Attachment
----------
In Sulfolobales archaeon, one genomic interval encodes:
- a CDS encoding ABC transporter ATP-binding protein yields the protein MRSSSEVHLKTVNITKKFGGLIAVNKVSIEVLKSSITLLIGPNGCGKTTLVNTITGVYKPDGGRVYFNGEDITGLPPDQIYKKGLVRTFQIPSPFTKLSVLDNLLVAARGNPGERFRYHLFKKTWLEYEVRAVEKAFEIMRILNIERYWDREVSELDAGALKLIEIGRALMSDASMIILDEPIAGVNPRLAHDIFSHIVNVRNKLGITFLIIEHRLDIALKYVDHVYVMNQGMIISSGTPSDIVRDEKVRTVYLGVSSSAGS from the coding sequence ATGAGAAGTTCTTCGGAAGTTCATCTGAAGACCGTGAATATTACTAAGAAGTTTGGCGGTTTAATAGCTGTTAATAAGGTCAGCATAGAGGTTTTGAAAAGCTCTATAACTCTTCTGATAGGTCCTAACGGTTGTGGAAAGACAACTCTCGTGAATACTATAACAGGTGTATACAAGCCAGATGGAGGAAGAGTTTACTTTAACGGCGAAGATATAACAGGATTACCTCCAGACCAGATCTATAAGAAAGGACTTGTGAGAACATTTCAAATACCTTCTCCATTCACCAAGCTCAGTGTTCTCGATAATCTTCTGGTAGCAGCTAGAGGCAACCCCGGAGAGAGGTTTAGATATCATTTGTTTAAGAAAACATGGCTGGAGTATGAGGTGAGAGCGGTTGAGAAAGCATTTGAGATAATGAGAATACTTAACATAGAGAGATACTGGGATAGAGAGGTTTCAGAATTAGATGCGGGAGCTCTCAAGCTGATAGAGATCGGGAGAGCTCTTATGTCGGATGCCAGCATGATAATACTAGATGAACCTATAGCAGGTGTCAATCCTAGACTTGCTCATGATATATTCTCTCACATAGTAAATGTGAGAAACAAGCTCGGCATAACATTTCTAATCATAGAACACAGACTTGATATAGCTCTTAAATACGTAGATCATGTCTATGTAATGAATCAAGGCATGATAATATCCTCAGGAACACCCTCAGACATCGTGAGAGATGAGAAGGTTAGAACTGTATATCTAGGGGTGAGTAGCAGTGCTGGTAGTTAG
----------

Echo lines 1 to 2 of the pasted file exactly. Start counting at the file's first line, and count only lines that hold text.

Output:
In Sulfolobales archaeon, one genomic interval encodes:
- a CDS encoding ABC transporter ATP-binding protein yields the protein MRSSSEVHLKTVNITKKFGGLIAVNKVSIEVLKSSITLLIGPNGCGKTTLVNTITGVYKPDGGRVYFNGEDITGLPPDQIYKKGLVRTFQIPSPFTKLSVLDNLLVAARGNPGERFRYHLFKKTWLEYEVRAVEKAFEIMRILNIERYWDREVSELDAGALKLIEIGRALMSDASMIILDEPIAGVNPRLAHDIFSHIVNVRNKLGITFLIIEHRLDIALKYVDHVYVMNQGMIISSGTPSDIVRDEKVRTVYLGVSSSAGS from the coding sequence ATGAGAAGTTCTTCGGAAGTTCATCTGAAGACCGTGAATATTACTAAGAAGTTTGGCGGTTTAATAGCTGTTAATAAGGTCAGCATAGAGGTTTTGAAAAGCTCTATAACTCTTCTGATAGGTCCTAACGGTTGTGGAAAGACAACTCTCGTGAATACTATAACAGGTGTATACAAGCCAGATGGAGGAAGAGTTTACTTTAACGGCGAAGATATAACAGGATTACCTCCAGACCAGATCTATAAGAAAGGACTTGTGAGAACATTTCAAATACCTTCTCCATTCACCAAGCTCAGTGTTCTCGATAATCTTCTGGTAGCAGCTAGAGGCAACCCCGGAGAGAGGTTTAGATATCATTTGTTTAAGAAAACATGGCTGGAGTATGAGGTGAGAGCGGTTGAGAAAGCATTTGAGATAATGAGAATACTTAACATAGAGAGATACTGGGATAGAGAGGTTTCAGAATTAGATGCGGGAGCTCTCAAGCTGATAGAGATCGGGAGAGCTCTTATGTCGGATGCCAGCATGATAATACTAGATGAACCTATAGCAGGTGTCAATCCTAGACTTGCTCATGATATATTCTCTCACATAGTAAATGTGAGAAACAAGCTCGGCATAACATTTCTAATCATAGAACACAGACTTGATATAGCTCTTAAATACGTAGATCATGTCTATGTAATGAATCAAGGCATGATAATATCCTCAGGAACACCCTCAGACATCGTGAGAGATGAGAAGGTTAGAACTGTATATCTAGGGGTGAGTAGCAGTGCTGGTAGTTAG